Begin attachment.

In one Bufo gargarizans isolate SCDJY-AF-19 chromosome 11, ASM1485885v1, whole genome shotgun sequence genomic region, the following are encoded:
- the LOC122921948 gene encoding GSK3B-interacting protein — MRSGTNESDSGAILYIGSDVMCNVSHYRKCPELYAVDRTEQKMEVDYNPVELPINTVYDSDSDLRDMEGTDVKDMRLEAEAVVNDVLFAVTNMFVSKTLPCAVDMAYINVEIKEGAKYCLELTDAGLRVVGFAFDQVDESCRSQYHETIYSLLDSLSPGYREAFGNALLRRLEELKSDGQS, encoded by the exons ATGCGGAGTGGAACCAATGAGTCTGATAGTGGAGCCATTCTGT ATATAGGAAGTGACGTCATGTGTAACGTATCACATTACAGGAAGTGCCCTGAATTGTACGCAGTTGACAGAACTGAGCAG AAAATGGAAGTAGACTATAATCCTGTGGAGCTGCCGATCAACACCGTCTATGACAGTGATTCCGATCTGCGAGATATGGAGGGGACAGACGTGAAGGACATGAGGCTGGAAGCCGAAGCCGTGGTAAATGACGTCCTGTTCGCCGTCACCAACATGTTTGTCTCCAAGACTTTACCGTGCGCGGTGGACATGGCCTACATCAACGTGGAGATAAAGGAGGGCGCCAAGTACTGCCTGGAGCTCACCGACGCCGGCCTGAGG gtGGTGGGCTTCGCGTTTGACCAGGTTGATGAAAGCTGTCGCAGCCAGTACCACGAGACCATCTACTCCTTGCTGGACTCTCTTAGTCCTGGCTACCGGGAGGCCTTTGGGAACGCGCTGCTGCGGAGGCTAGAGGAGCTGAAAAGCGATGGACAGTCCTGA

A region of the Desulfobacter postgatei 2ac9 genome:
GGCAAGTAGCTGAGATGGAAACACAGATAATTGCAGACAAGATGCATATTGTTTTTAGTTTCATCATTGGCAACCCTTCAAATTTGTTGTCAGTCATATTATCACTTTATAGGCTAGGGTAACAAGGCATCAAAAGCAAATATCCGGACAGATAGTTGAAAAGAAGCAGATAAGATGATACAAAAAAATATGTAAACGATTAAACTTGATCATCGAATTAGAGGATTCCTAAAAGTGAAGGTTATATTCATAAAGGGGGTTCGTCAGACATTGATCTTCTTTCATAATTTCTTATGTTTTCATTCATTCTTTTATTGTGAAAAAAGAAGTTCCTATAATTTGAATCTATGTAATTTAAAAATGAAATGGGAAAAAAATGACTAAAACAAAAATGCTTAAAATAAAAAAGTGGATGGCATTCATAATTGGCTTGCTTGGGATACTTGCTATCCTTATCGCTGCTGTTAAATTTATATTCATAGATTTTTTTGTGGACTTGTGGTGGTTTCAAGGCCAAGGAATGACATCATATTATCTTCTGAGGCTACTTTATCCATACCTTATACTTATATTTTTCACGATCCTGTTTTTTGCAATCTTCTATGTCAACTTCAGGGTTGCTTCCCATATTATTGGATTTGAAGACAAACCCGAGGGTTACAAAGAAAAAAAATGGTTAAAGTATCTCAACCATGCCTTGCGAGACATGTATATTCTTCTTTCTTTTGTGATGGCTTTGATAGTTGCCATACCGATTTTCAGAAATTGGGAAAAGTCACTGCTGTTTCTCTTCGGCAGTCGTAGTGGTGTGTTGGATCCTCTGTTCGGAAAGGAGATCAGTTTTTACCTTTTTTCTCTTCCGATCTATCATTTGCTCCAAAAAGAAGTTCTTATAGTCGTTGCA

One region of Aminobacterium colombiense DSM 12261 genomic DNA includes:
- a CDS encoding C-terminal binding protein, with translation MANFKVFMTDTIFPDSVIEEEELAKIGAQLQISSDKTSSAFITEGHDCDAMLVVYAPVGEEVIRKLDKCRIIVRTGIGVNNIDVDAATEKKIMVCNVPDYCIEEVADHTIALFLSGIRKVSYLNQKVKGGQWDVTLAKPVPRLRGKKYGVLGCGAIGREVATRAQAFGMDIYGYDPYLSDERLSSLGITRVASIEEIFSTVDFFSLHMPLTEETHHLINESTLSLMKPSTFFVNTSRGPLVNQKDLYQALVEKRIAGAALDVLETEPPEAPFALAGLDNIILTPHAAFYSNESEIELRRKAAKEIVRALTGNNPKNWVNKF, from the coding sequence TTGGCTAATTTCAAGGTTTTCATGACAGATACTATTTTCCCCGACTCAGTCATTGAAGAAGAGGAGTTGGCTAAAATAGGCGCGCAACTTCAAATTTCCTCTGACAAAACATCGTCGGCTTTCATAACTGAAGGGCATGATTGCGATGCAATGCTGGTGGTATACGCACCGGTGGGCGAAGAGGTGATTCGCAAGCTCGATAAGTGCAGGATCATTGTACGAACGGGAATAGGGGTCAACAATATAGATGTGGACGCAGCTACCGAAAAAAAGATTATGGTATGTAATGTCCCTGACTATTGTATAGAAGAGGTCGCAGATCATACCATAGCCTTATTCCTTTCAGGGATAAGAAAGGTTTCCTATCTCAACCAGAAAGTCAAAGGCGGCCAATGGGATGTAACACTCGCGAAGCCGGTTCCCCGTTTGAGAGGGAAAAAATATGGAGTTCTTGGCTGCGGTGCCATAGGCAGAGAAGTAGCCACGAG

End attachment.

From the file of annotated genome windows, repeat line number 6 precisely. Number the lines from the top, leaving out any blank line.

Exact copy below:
- a CDS encoding C-terminal binding protein, with translation MANFKVFMTDTIFPDSVIEEEELAKIGAQLQISSDKTSSAFITEGHDCDAMLVVYAPVGEEVIRKLDKCRIIVRTGIGVNNIDVDAATEKKIMVCNVPDYCIEEVADHTIALFLSGIRKVSYLNQKVKGGQWDVTLAKPVPRLRGKKYGVLGCGAIGREVATRAQAFGMDIYGYDPYLSDERLSSLGITRVASIEEIFSTVDFFSLHMPLTEETHHLINESTLSLMKPSTFFVNTSRGPLVNQKDLYQALVEKRIAGAALDVLETEPPEAPFALAGLDNIILTPHAAFYSNESEIELRRKAAKEIVRALTGNNPKNWVNKF, from the coding sequence TTGGCTAATTTCAAGGTTTTCATGACAGATACTATTTTCCCCGACTCAGTCATTGAAGAAGAGGAGTTGGCTAAAATAGGCGCGCAACTTCAAATTTCCTCTGACAAAACATCGTCGGCTTTCATAACTGAAGGGCATGATTGCGATGCAATGCTGGTGGTATACGCACCGGTGGGCGAAGAGGTGATTCGCAAGCTCGATAAGTGCAGGATCATTGTACGAACGGGAATAGGGGTCAACAATATAGATGTGGACGCAGCTACCGAAAAAAAGATTATGGTATGTAATGTCCCTGACTATTGTATAGAAGAGGTCGCAGATCATACCATAGCCTTATTCCTTTCAGGGATAAGAAAGGTTTCCTATCTCAACCAGAAAGTCAAAGGCGGCCAATGGGATGTAACACTCGCGAAGCCGGTTCCCCGTTTGAGAGGGAAAAAATATGGAGTTCTTGGCTGCGGTGCCATAGGCAGAGAAGTAGCCACGAG